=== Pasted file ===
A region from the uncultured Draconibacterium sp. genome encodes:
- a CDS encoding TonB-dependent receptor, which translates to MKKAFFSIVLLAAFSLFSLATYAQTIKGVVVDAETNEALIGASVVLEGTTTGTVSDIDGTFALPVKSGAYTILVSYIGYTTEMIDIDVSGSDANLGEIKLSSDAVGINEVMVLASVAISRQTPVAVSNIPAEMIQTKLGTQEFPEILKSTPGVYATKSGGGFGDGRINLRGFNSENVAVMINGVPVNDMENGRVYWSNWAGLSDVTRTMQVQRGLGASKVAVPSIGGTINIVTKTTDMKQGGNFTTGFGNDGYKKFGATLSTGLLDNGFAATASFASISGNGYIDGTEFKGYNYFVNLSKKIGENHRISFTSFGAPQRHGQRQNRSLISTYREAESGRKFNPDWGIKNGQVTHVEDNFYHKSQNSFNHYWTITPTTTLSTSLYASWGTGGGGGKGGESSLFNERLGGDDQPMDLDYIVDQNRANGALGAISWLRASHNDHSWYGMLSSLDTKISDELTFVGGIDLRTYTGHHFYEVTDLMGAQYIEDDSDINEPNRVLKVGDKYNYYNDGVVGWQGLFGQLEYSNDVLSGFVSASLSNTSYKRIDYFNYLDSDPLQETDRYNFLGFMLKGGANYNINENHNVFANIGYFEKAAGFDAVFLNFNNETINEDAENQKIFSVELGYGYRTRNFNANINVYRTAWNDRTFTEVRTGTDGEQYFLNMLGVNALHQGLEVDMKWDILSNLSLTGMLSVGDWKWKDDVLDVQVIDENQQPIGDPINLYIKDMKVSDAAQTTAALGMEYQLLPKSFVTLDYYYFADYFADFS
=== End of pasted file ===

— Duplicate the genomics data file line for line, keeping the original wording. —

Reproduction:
A region from the uncultured Draconibacterium sp. genome encodes:
- a CDS encoding TonB-dependent receptor, which translates to MKKAFFSIVLLAAFSLFSLATYAQTIKGVVVDAETNEALIGASVVLEGTTTGTVSDIDGTFALPVKSGAYTILVSYIGYTTEMIDIDVSGSDANLGEIKLSSDAVGINEVMVLASVAISRQTPVAVSNIPAEMIQTKLGTQEFPEILKSTPGVYATKSGGGFGDGRINLRGFNSENVAVMINGVPVNDMENGRVYWSNWAGLSDVTRTMQVQRGLGASKVAVPSIGGTINIVTKTTDMKQGGNFTTGFGNDGYKKFGATLSTGLLDNGFAATASFASISGNGYIDGTEFKGYNYFVNLSKKIGENHRISFTSFGAPQRHGQRQNRSLISTYREAESGRKFNPDWGIKNGQVTHVEDNFYHKSQNSFNHYWTITPTTTLSTSLYASWGTGGGGGKGGESSLFNERLGGDDQPMDLDYIVDQNRANGALGAISWLRASHNDHSWYGMLSSLDTKISDELTFVGGIDLRTYTGHHFYEVTDLMGAQYIEDDSDINEPNRVLKVGDKYNYYNDGVVGWQGLFGQLEYSNDVLSGFVSASLSNTSYKRIDYFNYLDSDPLQETDRYNFLGFMLKGGANYNINENHNVFANIGYFEKAAGFDAVFLNFNNETINEDAENQKIFSVELGYGYRTRNFNANINVYRTAWNDRTFTEVRTGTDGEQYFLNMLGVNALHQGLEVDMKWDILSNLSLTGMLSVGDWKWKDDVLDVQVIDENQQPIGDPINLYIKDMKVSDAAQTTAALGMEYQLLPKSFVTLDYYYFADYFADFS